PSB 2024: Artificial Intelligence in Clinical Medicine: Generative and Interactive Systems at the Human-Machine Interface


This year’s session will solicit research papers related to revealing new and emerging machine learning and generative artificial intelligence and deep learning tools in the pipeline that aim to solve major challenges in medicine.

Machine learning and deep learning have revolutionized our ability to analyze and find patterns in multi-dimensional and intricate datasets. Recent advances in generative artificial intelligence have led to amazing large language model chatbots and text-to-image-generators. Freely available chatbots (i.e., ChatGPT) have suddenly given the general public access to interactive systems capable of passing medical licensing and clinical reasoning exams. Generative image models have been proposed as a way to transform images to protect patient privacy for the development of classification models. Leveraging these new methods can enhance patient care through several modalities, among them clinical decision support, monitoring tools, image interpretation, and triaging capabilities, even as in-depth studies are needed to assess the impact and implications of such systems on human lives.

A goal of this session is to showcase research that have identified a clinical need that can be addressed by these methods. While algorithms presented in this category will likely need additional validation prior to clinical deployment, there should be a clear clinical use case with humans and machines interacting to improve patient health at the heart of every submitted paper. This use case should be clearly described in the submission. We hope to facilitate a conversation on how machine learning/deep learning researchers and healthcare providers can work together to create a more effective health care system.

Author: Andrew Coelho

Session topics

We are interested in research looking at the applications of recent generative artificial intelligence models in solving real-word and well-defined problems in healthcare, novel methodologies and unique applications of previously developed methods, and clinical implementation of artificial intelligence tools.

The above are just a few of the ways healthcare can be improved from knowledge gained from artificial intelligence and multi-modal medical datasets.

Broadly, we are interested in:

  • Generative artificial intelligence methods to solve real-world problems in healthcare.
  • Applications of recent large language models and chatbots such as ChatGPT in analyzing clinical notes and solving narrow and well-defined healthcare tasks.
  • Generative image and video processing models for medical image and video analysis.
  • Multi-modal healthcare data analysis using artificial intelligence models to solve well-defined clinical tasks.
  • Clinical validation of recent language and image analysis models.
  • Novel applications of artificial intelligence in healthcare.
  • Computational methods for public health that can screen large populations with high specificity.
  • Computational approaches to analyze data, especially of varied types, to help inform diagnosis, including decision support tools to help streamline diagnosis or treatment.
  • Methods for integrating the most up to date literature evidence and guidelines into clinical practice.
  • Tools for analyzing multi-modal data such as lifestyle, environmental, geographic, and healthcare records to gain new insights for delivering better or tailored clinical care.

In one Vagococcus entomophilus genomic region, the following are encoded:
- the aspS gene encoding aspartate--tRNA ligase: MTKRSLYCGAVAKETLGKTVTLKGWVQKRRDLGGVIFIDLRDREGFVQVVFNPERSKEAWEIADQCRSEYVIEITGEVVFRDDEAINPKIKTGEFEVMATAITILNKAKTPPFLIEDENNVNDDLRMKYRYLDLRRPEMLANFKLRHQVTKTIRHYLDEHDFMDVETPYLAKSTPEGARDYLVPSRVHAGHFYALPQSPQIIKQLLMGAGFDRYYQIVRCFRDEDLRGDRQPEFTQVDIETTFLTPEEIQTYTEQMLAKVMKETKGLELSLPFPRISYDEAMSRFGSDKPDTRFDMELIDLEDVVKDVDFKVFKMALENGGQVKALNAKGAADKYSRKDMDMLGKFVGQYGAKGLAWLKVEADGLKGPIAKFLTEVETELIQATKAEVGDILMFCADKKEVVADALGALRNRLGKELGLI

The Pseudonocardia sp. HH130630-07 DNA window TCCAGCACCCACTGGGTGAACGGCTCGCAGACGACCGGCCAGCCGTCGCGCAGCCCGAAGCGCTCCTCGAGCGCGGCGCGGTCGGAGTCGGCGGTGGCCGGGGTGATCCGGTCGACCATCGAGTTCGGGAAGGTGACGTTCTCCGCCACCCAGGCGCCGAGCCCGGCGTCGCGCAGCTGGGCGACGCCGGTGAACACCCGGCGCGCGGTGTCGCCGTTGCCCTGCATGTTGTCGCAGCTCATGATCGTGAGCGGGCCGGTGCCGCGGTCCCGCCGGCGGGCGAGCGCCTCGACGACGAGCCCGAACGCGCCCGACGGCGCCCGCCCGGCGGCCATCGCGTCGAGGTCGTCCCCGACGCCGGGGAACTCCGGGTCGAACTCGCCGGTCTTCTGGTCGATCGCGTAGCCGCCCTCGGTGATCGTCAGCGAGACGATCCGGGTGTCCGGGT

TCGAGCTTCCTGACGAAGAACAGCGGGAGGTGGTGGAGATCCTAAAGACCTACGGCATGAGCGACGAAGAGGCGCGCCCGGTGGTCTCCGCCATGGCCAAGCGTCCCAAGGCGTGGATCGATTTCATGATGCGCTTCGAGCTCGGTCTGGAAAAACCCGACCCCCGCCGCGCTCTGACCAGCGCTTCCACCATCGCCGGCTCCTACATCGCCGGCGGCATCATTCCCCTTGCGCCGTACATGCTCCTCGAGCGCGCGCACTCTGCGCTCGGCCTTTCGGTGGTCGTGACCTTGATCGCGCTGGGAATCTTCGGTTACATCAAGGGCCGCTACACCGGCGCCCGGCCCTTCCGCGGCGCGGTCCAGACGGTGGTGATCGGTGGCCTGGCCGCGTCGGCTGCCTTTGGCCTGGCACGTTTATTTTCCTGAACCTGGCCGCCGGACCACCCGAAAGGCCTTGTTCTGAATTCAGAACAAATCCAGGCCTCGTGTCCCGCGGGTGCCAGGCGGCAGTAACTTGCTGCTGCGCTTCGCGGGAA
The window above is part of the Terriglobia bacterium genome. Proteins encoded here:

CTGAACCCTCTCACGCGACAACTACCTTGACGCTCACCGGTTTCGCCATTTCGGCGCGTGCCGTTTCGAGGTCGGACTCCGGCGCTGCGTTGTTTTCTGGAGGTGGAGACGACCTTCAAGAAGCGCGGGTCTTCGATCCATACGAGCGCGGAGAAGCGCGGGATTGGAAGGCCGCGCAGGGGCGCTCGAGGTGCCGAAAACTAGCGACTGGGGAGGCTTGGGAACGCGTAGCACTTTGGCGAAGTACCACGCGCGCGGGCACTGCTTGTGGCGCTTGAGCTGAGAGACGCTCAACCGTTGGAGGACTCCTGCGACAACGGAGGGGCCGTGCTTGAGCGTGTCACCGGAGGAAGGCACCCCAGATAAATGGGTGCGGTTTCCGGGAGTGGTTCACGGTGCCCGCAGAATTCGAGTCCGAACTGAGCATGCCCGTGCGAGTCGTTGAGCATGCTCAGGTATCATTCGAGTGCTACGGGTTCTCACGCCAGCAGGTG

• Tools or methods that aid in data-centric artificial intelligence, with applications to medical tasks.
  • Tools and methods for assessing bias in artificial intelligence algorithms.
  • Tools and methods that aid in machine learning auditing and monitoring in the healthcare system.
  • Tools or methods that aid in interpretability or explainability for machine learning in healthcare.

Session organizers

Jonathan H. Chen

Stanford School of Medicine

✉️ e-mail

Roxana Daneshjou*

Stanford School of Medicine University

✉️ e-mail

David Ouyang

Smidt Heart Institute, Cedars-Sinai Medical Center

✉️ e-mail

Emma Pierson

Cornell Tech, Cornell University

✉️ e-mail

Ivana Jankovic

Elevance Health

✉️ e-mail

Sajjad Fouladvand

Stanford School of Medicine

✉️ e-mail

*Primary contact:
Roxana Daneshjou,

Submission Information

The submitted papers are fully reviewed and accepted on a competitive basis.

Important dates

  • August 1, 2023: Call for papers deadline (no extensions will be granted)
  • September 11, 2023: Notification of paper acceptance.
  • October 2, 2023: Camera-ready final papers deadline.
  • December 4, 2023: Poster abstract submission deadline.
  • January 3-7, 2024: Conference dates.
  • All deadlines are due by 11:59 PT

Paper Format and Submission Portal

Please see the PSB paper format template and instructions at

Paper Submissions

Unlike the abstracts at most biology conferences, papers in the PSB proceedings are archival, rigorously peer-reviewed publications. PSB publications are Open Access and linked directly from MEDLINE/PubMed and Google Scholar for wide accessibility. They should be thought of as short journal articles that may be cited on CVs and grant reports.

Travel Fellowships for Trainees

PSB traditionally provides fellowships for select trainees. The application process opens upon paper acceptance. Individuals from underrepresented communities are particularly encouraged to participate in the conference and apply for travel support.

Poster Format and Submission Portal

Poster presenters will be provided with an easel and a poster board 32"W x 40"H (80x100cm). One poster from each paid participant is permitted. See the submission portal web site for the instructions regarding poster submissions.

Last updated: April 11th, 2023